the prevailing global security conditions, Turkey is obliged to maintain a realistic deterrence capability. The ultimate aim is to transform the Turkish military into a modern, smaller and professional force, with higher deployability and fire power.47 By this expression Turkey seems to continue to use its geopolitical position as a bargaining matter. Davutolu also states that Turkey has a geopolitical importance regarding NATOs new missions.48 In order to gain capacity to be influential, Turkey should conduct an active foreign policy in its immediate region.49 While conducting such policies, it should try to harmonize its regional policies with NATOs global mission.50 In this comprehensive framework, the geopolitical considerations have potential to be influential in the US/NATO relations with Turkey.

5. Turkish Foreign Policy in Global Scale Relations with the European Union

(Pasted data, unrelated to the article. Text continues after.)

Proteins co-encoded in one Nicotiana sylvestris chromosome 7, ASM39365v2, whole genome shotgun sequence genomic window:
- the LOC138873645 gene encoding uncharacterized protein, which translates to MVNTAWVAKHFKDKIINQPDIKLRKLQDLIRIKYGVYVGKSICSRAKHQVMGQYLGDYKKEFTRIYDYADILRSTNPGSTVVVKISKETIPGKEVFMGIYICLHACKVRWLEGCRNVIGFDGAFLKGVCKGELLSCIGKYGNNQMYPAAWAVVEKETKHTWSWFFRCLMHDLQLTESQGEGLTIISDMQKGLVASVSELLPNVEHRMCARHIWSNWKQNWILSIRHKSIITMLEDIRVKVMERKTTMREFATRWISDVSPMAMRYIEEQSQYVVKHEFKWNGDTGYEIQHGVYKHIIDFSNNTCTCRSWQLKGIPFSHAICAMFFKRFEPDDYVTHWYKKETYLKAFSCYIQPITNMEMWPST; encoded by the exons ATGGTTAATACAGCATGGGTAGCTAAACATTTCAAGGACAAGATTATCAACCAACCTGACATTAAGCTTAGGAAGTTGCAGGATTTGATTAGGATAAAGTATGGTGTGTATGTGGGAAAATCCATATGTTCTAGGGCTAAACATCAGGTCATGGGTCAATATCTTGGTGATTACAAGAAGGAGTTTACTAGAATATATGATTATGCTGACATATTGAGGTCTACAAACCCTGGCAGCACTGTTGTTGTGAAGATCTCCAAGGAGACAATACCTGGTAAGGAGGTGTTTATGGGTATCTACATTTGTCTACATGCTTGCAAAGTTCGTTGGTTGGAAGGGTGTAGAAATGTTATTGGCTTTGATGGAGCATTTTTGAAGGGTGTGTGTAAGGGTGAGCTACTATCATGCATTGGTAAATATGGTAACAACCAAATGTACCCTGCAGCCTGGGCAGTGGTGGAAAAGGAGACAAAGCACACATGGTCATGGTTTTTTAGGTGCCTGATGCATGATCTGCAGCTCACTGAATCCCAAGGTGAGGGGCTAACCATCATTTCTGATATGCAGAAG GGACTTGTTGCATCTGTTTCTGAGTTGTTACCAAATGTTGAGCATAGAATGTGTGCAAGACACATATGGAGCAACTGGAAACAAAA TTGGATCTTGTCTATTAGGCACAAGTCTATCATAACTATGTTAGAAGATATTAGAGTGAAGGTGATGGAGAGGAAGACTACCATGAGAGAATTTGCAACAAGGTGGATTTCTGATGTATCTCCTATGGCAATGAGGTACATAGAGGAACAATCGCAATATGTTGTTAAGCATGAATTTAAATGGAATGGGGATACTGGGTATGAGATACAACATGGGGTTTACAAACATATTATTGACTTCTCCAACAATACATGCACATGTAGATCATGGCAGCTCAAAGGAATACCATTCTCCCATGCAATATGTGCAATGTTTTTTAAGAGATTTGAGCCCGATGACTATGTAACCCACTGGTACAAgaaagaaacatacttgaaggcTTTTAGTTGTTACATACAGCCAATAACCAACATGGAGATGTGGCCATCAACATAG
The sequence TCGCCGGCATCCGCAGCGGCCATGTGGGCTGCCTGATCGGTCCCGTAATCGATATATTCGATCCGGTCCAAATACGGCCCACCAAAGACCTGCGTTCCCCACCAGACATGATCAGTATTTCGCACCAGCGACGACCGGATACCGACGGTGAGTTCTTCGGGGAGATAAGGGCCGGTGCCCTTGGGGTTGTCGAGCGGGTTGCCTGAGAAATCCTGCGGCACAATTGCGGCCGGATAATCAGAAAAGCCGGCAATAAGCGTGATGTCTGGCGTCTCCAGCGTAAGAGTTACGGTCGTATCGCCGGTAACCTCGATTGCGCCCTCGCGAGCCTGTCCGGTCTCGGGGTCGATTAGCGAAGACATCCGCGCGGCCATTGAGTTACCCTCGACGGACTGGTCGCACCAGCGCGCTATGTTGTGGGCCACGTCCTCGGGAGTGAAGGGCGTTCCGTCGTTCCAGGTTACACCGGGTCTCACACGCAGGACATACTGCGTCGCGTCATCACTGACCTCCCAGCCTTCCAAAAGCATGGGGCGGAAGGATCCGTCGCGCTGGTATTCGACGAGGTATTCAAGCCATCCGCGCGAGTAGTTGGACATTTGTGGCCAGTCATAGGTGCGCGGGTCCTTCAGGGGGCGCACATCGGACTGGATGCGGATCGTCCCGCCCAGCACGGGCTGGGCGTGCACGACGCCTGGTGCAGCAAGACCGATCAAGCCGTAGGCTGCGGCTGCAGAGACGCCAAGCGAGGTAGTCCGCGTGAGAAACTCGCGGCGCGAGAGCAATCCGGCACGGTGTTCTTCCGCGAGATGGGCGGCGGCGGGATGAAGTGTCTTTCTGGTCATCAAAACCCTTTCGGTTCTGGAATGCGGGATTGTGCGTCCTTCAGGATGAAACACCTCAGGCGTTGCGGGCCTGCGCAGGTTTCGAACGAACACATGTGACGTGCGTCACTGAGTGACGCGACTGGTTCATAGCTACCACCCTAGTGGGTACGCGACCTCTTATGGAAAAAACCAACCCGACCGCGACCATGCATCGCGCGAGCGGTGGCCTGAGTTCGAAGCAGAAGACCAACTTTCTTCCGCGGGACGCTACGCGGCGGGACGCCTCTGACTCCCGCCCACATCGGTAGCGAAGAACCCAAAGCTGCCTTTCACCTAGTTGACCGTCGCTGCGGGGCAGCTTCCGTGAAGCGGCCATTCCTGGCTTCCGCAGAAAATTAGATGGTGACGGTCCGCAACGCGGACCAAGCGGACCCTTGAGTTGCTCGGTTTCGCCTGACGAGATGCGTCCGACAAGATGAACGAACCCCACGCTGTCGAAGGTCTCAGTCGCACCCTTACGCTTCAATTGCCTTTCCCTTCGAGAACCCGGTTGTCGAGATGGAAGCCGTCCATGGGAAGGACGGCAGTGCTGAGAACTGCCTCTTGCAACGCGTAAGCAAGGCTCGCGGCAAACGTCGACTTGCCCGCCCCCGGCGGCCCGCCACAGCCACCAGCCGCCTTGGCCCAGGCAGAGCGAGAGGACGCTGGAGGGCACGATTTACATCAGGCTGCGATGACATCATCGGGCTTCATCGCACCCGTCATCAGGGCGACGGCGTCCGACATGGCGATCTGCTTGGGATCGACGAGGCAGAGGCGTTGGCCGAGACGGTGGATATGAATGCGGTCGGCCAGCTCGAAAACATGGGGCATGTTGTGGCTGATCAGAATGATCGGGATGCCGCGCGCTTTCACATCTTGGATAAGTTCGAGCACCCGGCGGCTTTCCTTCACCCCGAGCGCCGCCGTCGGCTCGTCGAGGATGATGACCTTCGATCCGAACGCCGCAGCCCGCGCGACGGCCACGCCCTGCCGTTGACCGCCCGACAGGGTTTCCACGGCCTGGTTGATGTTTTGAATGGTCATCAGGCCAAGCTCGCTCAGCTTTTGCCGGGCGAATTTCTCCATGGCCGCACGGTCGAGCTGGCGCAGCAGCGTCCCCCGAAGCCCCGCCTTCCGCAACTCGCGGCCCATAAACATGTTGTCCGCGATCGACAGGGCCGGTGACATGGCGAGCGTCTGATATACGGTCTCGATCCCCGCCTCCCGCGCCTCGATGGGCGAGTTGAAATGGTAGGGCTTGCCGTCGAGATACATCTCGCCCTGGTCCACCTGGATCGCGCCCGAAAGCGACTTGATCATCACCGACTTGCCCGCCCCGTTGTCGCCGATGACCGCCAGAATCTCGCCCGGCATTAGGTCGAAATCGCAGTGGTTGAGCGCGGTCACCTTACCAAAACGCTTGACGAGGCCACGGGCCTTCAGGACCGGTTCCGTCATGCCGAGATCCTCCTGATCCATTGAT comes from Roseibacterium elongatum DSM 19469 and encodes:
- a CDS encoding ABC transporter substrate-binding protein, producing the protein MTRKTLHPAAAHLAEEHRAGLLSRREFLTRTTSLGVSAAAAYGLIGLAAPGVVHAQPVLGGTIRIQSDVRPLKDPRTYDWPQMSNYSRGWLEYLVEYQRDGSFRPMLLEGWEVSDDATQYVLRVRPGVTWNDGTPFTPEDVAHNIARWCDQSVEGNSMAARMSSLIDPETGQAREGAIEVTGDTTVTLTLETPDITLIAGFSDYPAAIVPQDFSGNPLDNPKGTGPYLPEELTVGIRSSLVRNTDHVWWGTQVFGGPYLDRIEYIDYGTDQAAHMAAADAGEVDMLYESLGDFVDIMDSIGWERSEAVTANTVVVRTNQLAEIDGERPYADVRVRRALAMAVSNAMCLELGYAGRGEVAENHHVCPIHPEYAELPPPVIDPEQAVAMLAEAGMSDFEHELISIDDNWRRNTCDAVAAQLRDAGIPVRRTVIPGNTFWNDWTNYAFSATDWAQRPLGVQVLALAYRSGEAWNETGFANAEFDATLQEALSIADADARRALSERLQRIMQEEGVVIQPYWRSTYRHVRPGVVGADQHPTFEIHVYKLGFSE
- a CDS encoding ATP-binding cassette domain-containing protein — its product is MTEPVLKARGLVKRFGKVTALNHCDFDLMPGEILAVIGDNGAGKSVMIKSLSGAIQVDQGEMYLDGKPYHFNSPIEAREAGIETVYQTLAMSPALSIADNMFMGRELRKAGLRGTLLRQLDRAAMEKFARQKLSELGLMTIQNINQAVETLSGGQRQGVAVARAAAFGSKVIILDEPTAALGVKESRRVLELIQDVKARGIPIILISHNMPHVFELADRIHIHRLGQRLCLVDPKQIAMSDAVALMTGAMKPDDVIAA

European Union countries and Turkey were found in the same bloc and had similar security policies during the Cold War. In the post-Cold War period, Turkeys role in the Western Ally was started to be questioned. The EU also entered into a new phase of architectural debate of redefining its security and security structure. According to Hale, the main shadow over Turkeys position in the Western alliance arose from these new security plans of the EU.51 In this process Europeanization of European defense without Turkey came on the agenda.52 Hseyin Bac states that in the formation process of the ESDP (before 2001 Ankara Document), the EUs general approach towards Turkey has for a long time been in a negative manner because of concerns of member states on the issues of preservation of the autonomy/ identity dimension of the ESDP project and the EUs perception of Turkey as a security consumer.53 Turkeys and European Unions views regarding the place of Turkey are significantly divergent and controversial. Turkish policy makers prefer to see Turkey as a part of Europe; however EU policy makers insist that Turkey is 'non-Europe', such as the Mediterranean or the Middle East. 54 On the other hand, Turkey is important for the European Union because of its geographic proximity. Turkey has crucial roles to play in establishing trade, transport and energy routes linking Europe with the Middle East, Transcaucasia and Central Asia55 In addition to transporting and stabilityproviding role, Turkey is important for Europe to cope with newly emerging threats such smuggling or terrorism. Turkey has also a major geopolitical importance for the EU because of its potential to be an energy-transit country and to provide greater energy security.56 Turkey uses the metaphor of a bridge between regions and emphasizes a kind of role in spreading European values, being a source of inspiration for other nations. In Synopsis of Turkish Foreign Policy, it is claimed that it has peaceful relations in a multitude of geographies and can make a major contribution to the harmony among cultures within the EU and beyond. 57 Even though the integration and candidacy process of Turkey into the EU continues, discussions on Turkeys geopolitical importance for Europe take place. It can be understood that the EU seems to ignore Turkeys geopolitical location because it is excluded from the ESDP project in its initial terms despite Turkeys potential in overcoming new security issues. Turkey also perceives the EU not as a tool to ensure its security but as to achieve an encouraging factor in its Westernizing civilizational project and economic/ political development. Geopolitics seems not to be less influential in relations between the European Union and Turkey.